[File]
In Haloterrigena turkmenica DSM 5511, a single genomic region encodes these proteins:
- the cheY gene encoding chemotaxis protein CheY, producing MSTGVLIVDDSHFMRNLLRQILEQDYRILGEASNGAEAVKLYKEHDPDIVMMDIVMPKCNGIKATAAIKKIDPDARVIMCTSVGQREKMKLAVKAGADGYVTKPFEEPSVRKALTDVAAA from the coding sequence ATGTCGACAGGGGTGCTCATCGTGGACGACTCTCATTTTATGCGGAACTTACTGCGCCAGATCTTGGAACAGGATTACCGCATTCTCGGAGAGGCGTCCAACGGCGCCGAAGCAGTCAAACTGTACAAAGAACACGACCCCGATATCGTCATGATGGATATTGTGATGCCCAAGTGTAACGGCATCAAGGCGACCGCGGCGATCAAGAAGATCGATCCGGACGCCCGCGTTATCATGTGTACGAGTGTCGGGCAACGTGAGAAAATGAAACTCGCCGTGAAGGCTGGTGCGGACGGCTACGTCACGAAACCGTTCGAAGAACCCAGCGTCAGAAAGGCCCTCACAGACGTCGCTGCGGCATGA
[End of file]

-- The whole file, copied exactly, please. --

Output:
In Haloterrigena turkmenica DSM 5511, a single genomic region encodes these proteins:
- the cheY gene encoding chemotaxis protein CheY, producing MSTGVLIVDDSHFMRNLLRQILEQDYRILGEASNGAEAVKLYKEHDPDIVMMDIVMPKCNGIKATAAIKKIDPDARVIMCTSVGQREKMKLAVKAGADGYVTKPFEEPSVRKALTDVAAA from the coding sequence ATGTCGACAGGGGTGCTCATCGTGGACGACTCTCATTTTATGCGGAACTTACTGCGCCAGATCTTGGAACAGGATTACCGCATTCTCGGAGAGGCGTCCAACGGCGCCGAAGCAGTCAAACTGTACAAAGAACACGACCCCGATATCGTCATGATGGATATTGTGATGCCCAAGTGTAACGGCATCAAGGCGACCGCGGCGATCAAGAAGATCGATCCGGACGCCCGCGTTATCATGTGTACGAGTGTCGGGCAACGTGAGAAAATGAAACTCGCCGTGAAGGCTGGTGCGGACGGCTACGTCACGAAACCGTTCGAAGAACCCAGCGTCAGAAAGGCCCTCACAGACGTCGCTGCGGCATGA